Around 11 pm on Friday 3 March, a University of St Andrews student was assaulted on Abbey Walk. The student, Ethan Garner, said he was accosted by a group of four young individuals.
The incident occurred in the vicinity of Ayton House. According to Mr Garner, the assailants seemed to be agitated after he asked for directions to a friend’s flat. They allegedly retaliated by tackling Mr Garner to the ground and repeatedly punching him. The attackers then fled the scene in the direction of town. Mr Garner suffered minor injuries and was treated at a local hospital in Dundee.
At the time of the assault, Mr Garner was walking with another St Andrews student, Emily Allen. The two had briefly separated, so Mr Garner asked the four teenagers for directions. He was then assaulted.
The four individuals were described as young and wearing dark clothing, including a grey sweatshirt, according to the victim’s recollections.
“The initial reaction was just confusion,” Mr Garner said in a phone interview.
Though he had felt threatened in St Andrews once or twice before, Mr Garner said this was his first experience with actual violence.
“I wasn’t expecting to get attacked,” he said. “I would just say avoid talking to strangers.”
Garner’s companion, Ms Allen, was shaken following the assault. She said she had never felt threatened in St Andrews before the incident.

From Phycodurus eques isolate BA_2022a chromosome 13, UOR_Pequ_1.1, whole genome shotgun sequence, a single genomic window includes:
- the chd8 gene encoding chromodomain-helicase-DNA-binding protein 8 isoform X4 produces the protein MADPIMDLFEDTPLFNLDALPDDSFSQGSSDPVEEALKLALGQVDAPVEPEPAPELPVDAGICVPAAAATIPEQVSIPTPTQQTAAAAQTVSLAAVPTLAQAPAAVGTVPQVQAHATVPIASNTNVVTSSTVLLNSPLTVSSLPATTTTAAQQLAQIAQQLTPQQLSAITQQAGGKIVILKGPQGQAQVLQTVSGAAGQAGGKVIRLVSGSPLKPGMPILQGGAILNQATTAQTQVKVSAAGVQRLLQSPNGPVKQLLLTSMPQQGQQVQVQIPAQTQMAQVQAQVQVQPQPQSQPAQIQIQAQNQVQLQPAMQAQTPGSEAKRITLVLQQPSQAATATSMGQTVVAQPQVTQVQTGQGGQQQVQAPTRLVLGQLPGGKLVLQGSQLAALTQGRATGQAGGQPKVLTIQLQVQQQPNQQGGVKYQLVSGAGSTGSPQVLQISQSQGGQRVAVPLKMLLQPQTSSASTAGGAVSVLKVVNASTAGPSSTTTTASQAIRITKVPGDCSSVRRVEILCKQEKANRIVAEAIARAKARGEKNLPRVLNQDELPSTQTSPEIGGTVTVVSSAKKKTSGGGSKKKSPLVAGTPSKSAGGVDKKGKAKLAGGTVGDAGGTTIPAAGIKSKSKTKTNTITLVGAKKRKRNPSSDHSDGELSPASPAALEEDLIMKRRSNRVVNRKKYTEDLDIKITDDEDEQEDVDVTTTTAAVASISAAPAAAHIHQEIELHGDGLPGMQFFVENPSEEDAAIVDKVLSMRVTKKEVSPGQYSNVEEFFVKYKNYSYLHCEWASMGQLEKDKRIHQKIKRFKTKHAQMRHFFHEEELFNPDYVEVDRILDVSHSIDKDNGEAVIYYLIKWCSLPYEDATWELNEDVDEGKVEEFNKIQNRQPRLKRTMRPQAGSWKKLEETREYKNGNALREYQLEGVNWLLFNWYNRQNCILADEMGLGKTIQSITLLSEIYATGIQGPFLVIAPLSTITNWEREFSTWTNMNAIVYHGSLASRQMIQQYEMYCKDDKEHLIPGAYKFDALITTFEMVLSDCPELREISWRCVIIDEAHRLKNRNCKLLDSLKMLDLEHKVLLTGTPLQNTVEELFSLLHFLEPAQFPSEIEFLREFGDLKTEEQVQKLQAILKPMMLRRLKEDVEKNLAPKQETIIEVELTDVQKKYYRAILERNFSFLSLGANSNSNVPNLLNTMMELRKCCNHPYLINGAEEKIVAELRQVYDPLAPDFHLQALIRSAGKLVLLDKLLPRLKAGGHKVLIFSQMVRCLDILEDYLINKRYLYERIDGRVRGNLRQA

“It was just such a brutal attack in such a small town,” she said. “That was all I could think about that night.”
The assault came at a time when many students complained of being targeted by local residents. Before the two-week spring break, there were multiple unofficial reports of people in cars throwing eggs at students walking along the street, as well as eggs being thrown at student properties.
In the days following the incident, inspector John Docherty confirmed that an investigation was underway in an email statement to The Saint.
He added that attacks on students in St Andrews “are very rare” and simple things such as drinking responsibly, staying with friends, and keeping a charged phone can help prevent similar incidents.
Although student perception of crime may be up, a 2015 government survey of the Fife Council area showed that more than 75 percent believe crime has been decreasing or stayed the same.
Government statistics show that for the last five years data was available, common assaults in Fife have been steadily decreasing. In 2012, there 4,138 common assaults recorded by police.
Police have confirmed that there is an ongoing investigation into the assault. No arrests have been made.
Anyone with information regarding the assault is encouraged to contact Police Scotland by dialing 101.